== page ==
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Outside Networks May Come to MIT Cable TV

By Eric Richard
Associate News Editor

CNN, MTV, and ESPN may be on their way onto MIT Cable Television. MIT Cable is working with Continental Cablevision and the MIT administration in hopes of expanding its services to include the new channels, according to Randall Wayne Winchester, facilities coordinator for Telecommunications Systems.

Winchester added that MIT Cable is looking into extending the channel's service area to include off-campus independent living groups.

"I don't think many people are aware that we are this far along," said Winchester. "I think it is about time that we attempted to add more programming," he said.

Telecommunications Systems will distribute a questionnaire to students in the next week, according to Winchester, which will provide preliminary information about what channels students would like to see, how much interest there is in such a project, and what students feel about payments for the services.

"It is important that people receiving the service will have an input into what they are seeing," said Winchester. "The survey is the most important next step."

"Some very significant progress is about to be made,"said Stephen J. Lippard '65, professor of chemistry and housemaster for MacGregor House, who has been pushing for an expansion of the cable lineup for the past year. "A lot of it now has to do with the enthusiasm that the students show for the project," he said.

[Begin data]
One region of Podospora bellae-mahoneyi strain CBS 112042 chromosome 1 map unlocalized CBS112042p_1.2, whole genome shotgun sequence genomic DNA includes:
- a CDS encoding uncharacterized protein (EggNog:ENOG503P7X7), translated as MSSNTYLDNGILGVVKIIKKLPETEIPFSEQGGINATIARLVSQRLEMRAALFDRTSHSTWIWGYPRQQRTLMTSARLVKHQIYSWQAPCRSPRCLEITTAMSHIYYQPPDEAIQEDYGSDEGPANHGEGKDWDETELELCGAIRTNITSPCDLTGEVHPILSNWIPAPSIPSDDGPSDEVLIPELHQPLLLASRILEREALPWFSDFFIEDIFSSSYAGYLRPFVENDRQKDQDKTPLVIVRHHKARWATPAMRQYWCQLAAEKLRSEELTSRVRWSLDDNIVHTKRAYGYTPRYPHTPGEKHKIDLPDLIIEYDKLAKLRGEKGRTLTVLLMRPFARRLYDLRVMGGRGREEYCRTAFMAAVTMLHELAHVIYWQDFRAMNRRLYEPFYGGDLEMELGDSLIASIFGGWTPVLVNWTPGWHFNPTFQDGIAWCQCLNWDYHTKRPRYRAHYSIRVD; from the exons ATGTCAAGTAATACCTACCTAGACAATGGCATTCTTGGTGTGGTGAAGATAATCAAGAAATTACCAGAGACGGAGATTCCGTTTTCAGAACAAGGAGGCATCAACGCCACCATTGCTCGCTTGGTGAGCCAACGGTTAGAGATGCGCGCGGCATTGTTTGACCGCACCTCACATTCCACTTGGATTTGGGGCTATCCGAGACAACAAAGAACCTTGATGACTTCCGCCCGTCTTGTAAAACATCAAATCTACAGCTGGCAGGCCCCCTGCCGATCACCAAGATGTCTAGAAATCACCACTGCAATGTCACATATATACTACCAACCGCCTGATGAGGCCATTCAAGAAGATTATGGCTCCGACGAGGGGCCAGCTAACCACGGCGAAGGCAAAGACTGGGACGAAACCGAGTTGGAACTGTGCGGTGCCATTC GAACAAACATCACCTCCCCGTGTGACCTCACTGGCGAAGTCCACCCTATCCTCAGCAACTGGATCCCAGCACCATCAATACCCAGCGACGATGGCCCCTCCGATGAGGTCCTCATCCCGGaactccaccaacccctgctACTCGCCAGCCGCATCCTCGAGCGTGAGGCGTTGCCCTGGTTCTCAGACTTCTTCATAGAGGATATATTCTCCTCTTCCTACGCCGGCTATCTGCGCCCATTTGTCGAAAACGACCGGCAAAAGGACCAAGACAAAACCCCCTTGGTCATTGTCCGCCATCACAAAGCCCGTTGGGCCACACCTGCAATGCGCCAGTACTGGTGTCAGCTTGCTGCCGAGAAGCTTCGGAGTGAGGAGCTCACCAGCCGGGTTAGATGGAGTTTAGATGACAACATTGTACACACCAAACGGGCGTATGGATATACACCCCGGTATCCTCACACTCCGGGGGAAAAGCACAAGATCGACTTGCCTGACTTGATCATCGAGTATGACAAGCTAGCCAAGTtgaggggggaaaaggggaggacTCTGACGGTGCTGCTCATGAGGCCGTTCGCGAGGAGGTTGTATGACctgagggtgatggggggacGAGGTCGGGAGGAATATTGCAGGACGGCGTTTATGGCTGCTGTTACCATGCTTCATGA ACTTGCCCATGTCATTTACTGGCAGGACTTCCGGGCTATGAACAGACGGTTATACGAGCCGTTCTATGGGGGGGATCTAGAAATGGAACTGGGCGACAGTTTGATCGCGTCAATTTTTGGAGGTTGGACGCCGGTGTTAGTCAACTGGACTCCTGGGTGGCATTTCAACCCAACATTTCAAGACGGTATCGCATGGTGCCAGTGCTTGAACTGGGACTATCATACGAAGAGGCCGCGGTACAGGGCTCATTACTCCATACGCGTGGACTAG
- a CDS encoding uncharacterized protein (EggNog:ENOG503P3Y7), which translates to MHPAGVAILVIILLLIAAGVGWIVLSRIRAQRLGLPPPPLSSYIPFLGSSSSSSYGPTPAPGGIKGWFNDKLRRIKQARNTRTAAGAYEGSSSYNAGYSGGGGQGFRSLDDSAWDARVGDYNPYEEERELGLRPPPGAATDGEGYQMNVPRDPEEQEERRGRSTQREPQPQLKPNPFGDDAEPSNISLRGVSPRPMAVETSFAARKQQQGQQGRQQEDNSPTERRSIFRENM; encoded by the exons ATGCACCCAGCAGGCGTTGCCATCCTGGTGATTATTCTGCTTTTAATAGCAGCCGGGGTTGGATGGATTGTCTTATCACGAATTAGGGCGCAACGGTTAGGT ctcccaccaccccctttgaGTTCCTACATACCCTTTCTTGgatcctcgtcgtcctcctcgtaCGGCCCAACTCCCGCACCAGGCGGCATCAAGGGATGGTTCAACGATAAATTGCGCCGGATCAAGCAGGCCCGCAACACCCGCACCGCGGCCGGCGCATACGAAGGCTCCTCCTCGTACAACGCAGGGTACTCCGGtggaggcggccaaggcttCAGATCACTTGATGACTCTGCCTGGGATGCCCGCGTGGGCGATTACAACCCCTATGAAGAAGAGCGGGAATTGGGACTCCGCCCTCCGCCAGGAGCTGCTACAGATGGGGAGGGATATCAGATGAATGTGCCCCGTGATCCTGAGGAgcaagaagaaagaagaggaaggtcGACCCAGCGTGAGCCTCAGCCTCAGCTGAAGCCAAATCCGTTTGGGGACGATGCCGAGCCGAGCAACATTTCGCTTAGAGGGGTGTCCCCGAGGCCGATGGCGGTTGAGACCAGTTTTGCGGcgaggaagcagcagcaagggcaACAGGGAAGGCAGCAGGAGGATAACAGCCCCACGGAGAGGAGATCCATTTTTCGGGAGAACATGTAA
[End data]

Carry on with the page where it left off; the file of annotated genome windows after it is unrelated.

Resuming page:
Although talks so far have primarily been with Continental Cablevision, Winchester emphasized that Telecommunications Systems has not settled upon one cable television company. "The survey does not specify vendor or means of delivery," he said.

The main issues still left to be resolved include what channels should be added, how they will be provided, and how these services will be paid for, Winchester said.

The channels available will be limited by the cable company's willingness to install on a bulk basis. In addition to CNN, ESPN, and MTV, other channels which are currently possibilities include Turner Network Television, WTBS, USA, Arts & Entertainment, Nickelodeon, and the Discovery Channel.

"Costs of providing the service have not been worked out yet," said Winchester, although he said that Continental Cablevision gave an estimate of $10 per month for 13 new channels. "Subtract a few channels and you lower the bill a little," Winchester said.

"If we can do it in a way that makes sense to the students and administration, I think it is a good idea," said Associate Dean of Student Affairs James R. Tewhey. Tewhey added that creating cable service had been discussed three to four years ago, but that the administration was never able to resolve the billing issue.

"I just try to serve as a catalyst to get the ball rolling," said Lippard. "The bottom line will be having cable available to those who want it. We seem to be moving in that direction, and that is a good sign. If the students would like to purchase it, and the price is reasonable, it will be available," Lippard said.

Outside cable has already been installed in test locations around campus including the SCC 24-Hour Coffeehouse, Kresge Auditorium, 26-100, 10-250, the Bartos Theater and the lobby of the Sloan Building (E52). Winchester said that these locations were chosen in order maximize seating and utility.

There will also be trials beginning next week to test the feasibility of expanding MIT Cable to off-campus ILGs. The signals will be sent via microwave and will carry a single channel which Winchester said could be used to send special events or student cable.